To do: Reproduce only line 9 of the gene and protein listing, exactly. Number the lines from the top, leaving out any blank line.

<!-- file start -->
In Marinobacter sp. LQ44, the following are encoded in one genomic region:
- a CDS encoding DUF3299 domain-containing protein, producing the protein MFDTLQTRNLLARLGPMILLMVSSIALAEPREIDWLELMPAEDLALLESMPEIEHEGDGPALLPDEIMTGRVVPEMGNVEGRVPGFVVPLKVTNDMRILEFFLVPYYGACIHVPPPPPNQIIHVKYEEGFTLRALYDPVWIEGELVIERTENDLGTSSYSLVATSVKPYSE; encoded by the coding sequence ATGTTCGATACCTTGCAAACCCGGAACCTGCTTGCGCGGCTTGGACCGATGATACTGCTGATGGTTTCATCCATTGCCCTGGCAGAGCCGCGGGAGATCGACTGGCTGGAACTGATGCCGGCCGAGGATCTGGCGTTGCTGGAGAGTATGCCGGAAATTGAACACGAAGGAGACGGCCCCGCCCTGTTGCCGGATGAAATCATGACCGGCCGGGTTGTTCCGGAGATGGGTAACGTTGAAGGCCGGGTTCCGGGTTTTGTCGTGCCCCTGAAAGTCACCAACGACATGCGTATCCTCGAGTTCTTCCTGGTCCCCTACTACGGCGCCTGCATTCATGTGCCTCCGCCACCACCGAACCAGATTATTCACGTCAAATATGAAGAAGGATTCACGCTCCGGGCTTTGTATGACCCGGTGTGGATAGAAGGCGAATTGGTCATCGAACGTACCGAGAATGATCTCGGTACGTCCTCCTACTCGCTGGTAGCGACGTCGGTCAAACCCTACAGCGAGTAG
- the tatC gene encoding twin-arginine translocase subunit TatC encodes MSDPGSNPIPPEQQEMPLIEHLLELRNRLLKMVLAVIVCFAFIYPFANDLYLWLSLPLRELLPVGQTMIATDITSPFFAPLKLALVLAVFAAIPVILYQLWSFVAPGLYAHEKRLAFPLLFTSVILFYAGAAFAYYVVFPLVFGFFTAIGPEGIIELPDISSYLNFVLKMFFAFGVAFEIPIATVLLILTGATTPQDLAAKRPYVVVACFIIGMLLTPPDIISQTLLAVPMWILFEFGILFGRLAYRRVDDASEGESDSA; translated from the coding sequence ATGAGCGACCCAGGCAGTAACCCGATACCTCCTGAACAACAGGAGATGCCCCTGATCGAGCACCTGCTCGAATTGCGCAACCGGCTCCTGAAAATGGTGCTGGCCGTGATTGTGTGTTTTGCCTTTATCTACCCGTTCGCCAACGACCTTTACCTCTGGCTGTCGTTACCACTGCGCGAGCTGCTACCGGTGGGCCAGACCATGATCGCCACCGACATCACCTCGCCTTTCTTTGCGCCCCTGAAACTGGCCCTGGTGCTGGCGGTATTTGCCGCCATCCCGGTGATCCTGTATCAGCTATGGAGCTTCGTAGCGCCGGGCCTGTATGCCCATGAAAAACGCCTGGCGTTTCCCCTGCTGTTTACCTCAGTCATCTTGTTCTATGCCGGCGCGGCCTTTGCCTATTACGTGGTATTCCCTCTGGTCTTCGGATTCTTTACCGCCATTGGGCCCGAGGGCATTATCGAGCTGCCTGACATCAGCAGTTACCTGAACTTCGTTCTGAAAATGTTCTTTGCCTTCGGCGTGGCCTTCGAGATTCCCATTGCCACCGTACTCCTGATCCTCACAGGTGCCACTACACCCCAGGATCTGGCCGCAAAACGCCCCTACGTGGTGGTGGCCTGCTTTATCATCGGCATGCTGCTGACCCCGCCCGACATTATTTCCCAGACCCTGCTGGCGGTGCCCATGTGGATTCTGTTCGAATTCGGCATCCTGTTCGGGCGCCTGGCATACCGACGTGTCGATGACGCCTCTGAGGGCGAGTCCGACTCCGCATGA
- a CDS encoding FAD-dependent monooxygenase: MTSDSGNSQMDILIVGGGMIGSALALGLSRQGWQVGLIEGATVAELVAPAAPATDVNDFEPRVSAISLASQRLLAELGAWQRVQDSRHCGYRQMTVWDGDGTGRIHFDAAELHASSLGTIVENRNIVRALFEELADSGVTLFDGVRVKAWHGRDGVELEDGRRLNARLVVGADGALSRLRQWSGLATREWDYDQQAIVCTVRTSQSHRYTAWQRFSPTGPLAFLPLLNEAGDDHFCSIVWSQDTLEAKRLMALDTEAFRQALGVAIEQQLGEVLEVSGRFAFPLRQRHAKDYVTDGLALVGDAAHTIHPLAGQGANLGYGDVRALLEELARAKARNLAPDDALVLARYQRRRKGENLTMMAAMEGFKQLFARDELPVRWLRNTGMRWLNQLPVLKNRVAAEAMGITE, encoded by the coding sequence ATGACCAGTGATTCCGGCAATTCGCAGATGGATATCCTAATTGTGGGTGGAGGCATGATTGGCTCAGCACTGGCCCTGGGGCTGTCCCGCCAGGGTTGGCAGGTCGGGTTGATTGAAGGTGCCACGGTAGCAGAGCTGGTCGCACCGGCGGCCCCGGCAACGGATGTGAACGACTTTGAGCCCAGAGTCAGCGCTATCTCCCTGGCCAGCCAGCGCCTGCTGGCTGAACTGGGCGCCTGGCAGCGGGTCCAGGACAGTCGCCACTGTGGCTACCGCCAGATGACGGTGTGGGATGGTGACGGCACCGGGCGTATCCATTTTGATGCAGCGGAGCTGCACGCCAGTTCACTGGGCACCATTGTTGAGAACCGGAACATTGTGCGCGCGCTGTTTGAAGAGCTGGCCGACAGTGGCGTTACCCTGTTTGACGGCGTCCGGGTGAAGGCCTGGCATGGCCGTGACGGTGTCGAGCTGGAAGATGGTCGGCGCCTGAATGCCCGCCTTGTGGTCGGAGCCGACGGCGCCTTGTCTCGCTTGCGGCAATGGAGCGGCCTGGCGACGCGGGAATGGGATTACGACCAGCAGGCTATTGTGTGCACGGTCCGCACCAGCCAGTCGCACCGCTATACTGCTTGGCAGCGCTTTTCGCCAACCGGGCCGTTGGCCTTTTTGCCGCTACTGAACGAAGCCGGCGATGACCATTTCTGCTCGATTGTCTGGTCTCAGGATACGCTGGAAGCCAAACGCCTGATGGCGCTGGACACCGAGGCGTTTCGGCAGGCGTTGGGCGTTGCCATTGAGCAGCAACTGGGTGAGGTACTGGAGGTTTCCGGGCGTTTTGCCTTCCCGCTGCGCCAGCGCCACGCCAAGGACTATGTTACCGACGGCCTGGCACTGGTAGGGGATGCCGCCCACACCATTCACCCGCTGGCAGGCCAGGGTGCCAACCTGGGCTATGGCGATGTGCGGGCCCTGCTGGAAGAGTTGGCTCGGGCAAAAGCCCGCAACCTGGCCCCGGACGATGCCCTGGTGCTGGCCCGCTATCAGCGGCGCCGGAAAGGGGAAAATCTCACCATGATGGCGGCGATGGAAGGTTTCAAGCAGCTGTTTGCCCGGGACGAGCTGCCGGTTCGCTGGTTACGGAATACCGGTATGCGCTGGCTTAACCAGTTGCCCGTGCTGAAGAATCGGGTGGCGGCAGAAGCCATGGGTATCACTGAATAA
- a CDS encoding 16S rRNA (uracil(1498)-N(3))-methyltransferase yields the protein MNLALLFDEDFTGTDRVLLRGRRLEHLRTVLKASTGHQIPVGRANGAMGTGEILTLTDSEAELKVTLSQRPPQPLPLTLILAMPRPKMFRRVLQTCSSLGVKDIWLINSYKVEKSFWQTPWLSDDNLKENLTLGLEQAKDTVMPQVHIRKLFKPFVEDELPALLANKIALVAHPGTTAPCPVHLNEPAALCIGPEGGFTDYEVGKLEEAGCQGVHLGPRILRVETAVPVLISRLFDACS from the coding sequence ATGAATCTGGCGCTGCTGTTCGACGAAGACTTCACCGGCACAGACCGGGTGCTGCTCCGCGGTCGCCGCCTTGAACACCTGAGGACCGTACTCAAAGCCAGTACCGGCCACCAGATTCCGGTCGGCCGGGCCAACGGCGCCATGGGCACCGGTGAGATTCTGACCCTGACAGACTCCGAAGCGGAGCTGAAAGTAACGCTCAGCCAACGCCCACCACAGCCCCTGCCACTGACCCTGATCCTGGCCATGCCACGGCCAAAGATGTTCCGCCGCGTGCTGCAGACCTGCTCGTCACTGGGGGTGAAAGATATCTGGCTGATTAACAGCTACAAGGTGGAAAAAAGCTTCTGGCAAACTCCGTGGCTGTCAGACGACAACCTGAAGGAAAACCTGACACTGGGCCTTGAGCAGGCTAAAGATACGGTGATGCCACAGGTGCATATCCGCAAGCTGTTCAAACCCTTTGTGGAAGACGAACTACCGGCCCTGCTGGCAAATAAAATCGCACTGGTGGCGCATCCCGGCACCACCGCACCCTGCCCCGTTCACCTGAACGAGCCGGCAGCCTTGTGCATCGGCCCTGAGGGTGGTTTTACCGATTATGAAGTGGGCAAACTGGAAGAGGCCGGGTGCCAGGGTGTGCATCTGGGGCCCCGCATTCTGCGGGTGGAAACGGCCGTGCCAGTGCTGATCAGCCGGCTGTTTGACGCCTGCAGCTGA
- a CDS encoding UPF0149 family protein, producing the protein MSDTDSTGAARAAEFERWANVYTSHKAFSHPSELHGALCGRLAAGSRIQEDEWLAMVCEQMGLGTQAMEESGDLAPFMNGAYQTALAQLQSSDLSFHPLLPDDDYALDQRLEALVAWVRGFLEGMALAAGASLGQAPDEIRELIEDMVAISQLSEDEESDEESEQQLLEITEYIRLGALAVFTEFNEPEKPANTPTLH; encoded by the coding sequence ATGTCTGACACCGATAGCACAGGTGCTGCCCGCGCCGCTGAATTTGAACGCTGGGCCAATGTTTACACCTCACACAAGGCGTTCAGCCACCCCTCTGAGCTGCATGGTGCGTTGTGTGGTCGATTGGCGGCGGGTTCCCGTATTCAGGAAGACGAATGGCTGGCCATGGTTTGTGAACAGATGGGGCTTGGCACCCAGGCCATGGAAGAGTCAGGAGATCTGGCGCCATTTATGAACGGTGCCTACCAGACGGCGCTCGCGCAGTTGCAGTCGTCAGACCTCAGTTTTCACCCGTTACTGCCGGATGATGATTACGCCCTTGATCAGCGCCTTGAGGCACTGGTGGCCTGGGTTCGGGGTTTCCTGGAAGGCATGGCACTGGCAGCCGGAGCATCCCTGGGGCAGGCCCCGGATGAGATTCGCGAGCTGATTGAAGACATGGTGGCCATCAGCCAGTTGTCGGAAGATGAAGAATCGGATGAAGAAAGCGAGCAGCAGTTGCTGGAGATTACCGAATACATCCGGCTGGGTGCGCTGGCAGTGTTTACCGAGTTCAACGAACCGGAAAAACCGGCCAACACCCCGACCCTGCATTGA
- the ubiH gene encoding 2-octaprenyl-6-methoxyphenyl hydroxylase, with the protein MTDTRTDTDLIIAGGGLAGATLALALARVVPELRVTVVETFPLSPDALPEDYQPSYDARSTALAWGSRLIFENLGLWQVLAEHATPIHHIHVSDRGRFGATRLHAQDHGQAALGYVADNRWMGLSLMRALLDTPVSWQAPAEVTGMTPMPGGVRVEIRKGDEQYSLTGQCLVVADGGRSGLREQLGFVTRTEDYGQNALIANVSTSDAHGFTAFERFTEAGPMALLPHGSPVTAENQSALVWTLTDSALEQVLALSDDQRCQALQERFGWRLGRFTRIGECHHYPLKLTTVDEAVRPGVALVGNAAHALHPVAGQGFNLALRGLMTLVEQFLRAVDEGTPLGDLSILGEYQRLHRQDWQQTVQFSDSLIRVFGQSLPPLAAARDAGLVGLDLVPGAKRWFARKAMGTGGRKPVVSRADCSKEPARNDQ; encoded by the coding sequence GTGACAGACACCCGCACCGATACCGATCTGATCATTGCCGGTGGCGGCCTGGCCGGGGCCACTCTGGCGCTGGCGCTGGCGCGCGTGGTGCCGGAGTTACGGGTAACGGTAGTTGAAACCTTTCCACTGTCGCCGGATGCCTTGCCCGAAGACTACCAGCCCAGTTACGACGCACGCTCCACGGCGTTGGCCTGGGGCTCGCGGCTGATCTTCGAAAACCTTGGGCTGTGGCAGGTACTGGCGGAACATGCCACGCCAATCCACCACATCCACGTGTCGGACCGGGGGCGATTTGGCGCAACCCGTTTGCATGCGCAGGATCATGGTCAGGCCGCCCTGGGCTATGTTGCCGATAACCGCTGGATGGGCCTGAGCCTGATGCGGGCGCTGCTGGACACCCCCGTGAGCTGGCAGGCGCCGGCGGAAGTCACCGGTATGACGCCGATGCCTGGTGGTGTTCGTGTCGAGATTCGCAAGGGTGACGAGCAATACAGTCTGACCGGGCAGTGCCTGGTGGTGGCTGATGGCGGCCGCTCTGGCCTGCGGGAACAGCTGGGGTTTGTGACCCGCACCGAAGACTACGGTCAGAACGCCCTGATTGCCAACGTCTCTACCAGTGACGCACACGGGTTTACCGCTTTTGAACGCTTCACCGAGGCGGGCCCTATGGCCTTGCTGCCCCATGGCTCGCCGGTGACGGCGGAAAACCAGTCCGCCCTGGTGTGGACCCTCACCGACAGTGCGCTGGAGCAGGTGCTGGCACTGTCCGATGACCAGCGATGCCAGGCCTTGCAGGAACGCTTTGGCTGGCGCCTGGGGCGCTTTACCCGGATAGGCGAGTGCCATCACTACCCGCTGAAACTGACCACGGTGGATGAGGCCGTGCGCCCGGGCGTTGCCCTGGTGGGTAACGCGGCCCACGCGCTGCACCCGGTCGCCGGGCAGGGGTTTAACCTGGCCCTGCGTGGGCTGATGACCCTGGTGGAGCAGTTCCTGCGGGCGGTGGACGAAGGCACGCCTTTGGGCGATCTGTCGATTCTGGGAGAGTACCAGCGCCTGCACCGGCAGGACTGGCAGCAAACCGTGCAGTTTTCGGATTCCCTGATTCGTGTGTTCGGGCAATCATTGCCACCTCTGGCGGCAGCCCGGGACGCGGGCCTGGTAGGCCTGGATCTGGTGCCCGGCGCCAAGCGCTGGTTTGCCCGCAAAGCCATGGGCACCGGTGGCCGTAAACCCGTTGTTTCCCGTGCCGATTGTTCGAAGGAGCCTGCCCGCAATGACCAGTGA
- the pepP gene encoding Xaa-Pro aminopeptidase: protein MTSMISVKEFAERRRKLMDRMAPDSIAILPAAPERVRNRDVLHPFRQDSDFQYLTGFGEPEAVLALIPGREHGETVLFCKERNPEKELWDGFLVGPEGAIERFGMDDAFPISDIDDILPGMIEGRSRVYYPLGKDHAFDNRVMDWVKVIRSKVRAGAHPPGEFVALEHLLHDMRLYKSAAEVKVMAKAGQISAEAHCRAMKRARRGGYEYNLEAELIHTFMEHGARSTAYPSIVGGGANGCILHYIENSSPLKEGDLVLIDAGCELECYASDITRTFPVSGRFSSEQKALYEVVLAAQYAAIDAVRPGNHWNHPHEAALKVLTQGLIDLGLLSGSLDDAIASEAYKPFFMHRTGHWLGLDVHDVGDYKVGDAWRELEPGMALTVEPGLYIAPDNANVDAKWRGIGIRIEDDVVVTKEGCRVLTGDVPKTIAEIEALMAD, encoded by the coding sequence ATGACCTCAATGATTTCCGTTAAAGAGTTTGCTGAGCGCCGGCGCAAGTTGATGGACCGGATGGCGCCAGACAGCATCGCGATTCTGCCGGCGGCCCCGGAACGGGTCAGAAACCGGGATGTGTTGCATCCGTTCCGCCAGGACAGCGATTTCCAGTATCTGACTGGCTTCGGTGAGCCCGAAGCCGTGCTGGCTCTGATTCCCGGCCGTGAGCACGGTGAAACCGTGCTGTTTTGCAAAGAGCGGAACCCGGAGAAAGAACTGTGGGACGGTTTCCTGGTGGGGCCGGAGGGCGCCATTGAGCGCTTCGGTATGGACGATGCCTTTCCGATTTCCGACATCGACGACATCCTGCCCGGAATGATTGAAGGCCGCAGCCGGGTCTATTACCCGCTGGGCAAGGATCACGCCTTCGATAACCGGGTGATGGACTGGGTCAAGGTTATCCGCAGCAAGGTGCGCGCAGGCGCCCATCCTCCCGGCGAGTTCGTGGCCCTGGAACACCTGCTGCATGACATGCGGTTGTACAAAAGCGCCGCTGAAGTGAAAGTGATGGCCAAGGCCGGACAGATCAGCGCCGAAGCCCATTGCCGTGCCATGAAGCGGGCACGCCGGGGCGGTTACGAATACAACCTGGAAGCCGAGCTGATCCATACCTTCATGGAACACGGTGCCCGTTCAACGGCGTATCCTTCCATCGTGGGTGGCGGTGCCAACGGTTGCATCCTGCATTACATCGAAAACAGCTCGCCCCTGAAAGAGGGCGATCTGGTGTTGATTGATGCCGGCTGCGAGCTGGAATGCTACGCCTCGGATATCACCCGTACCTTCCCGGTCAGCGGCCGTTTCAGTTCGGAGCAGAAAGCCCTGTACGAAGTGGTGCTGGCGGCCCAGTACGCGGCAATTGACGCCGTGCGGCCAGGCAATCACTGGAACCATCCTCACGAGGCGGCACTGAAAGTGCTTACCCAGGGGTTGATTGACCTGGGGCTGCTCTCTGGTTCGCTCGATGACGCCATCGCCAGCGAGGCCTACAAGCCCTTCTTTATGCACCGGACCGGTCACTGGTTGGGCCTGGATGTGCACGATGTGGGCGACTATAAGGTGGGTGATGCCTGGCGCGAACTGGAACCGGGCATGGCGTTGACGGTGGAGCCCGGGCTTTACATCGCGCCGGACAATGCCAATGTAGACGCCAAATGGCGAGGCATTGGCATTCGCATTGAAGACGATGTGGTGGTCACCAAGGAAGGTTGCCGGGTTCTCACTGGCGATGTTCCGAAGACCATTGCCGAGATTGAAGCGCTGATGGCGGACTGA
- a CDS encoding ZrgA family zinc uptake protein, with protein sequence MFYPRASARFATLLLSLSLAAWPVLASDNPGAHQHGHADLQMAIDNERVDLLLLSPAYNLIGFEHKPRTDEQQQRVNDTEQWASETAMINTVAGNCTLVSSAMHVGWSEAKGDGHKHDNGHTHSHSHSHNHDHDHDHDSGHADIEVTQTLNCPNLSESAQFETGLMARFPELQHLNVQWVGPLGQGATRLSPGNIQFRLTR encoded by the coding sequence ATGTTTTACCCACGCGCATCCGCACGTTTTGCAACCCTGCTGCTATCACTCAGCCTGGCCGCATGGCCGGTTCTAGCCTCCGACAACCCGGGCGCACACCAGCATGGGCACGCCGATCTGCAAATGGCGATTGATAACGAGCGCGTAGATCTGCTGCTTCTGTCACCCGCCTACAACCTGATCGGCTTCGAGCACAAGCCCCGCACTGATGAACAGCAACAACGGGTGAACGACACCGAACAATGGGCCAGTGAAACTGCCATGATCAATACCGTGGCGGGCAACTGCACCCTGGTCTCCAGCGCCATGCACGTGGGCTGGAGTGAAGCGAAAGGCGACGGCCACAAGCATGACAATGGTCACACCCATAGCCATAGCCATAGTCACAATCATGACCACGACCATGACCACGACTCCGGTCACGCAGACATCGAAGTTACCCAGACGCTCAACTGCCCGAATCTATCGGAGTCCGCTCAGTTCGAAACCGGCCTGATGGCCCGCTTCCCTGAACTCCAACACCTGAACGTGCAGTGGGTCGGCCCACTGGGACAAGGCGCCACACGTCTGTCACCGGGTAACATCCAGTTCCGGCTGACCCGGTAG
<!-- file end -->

- a CDS encoding ZrgA family zinc uptake protein, with protein sequence MFYPRASARFATLLLSLSLAAWPVLASDNPGAHQHGHADLQMAIDNERVDLLLLSPAYNLIGFEHKPRTDEQQQRVNDTEQWASETAMINTVAGNCTLVSSAMHVGWSEAKGDGHKHDNGHTHSHSHSHNHDHDHDHDSGHADIEVTQTLNCPNLSESAQFETGLMARFPELQHLNVQWVGPLGQGATRLSPGNIQFRLTR encoded by the coding sequence ATGTTTTACCCACGCGCATCCGCACGTTTTGCAACCCTGCTGCTATCACTCAGCCTGGCCGCATGGCCGGTTCTAGCCTCCGACAACCCGGGCGCACACCAGCATGGGCACGCCGATCTGCAAATGGCGATTGATAACGAGCGCGTAGATCTGCTGCTTCTGTCACCCGCCTACAACCTGATCGGCTTCGAGCACAAGCCCCGCACTGATGAACAGCAACAACGGGTGAACGACACCGAACAATGGGCCAGTGAAACTGCCATGATCAATACCGTGGCGGGCAACTGCACCCTGGTCTCCAGCGCCATGCACGTGGGCTGGAGTGAAGCGAAAGGCGACGGCCACAAGCATGACAATGGTCACACCCATAGCCATAGCCATAGTCACAATCATGACCACGACCATGACCACGACTCCGGTCACGCAGACATCGAAGTTACCCAGACGCTCAACTGCCCGAATCTATCGGAGTCCGCTCAGTTCGAAACCGGCCTGATGGCCCGCTTCCCTGAACTCCAACACCTGAACGTGCAGTGGGTCGGCCCACTGGGACAAGGCGCCACACGTCTGTCACCGGGTAACATCCAGTTCCGGCTGACCCGGTAG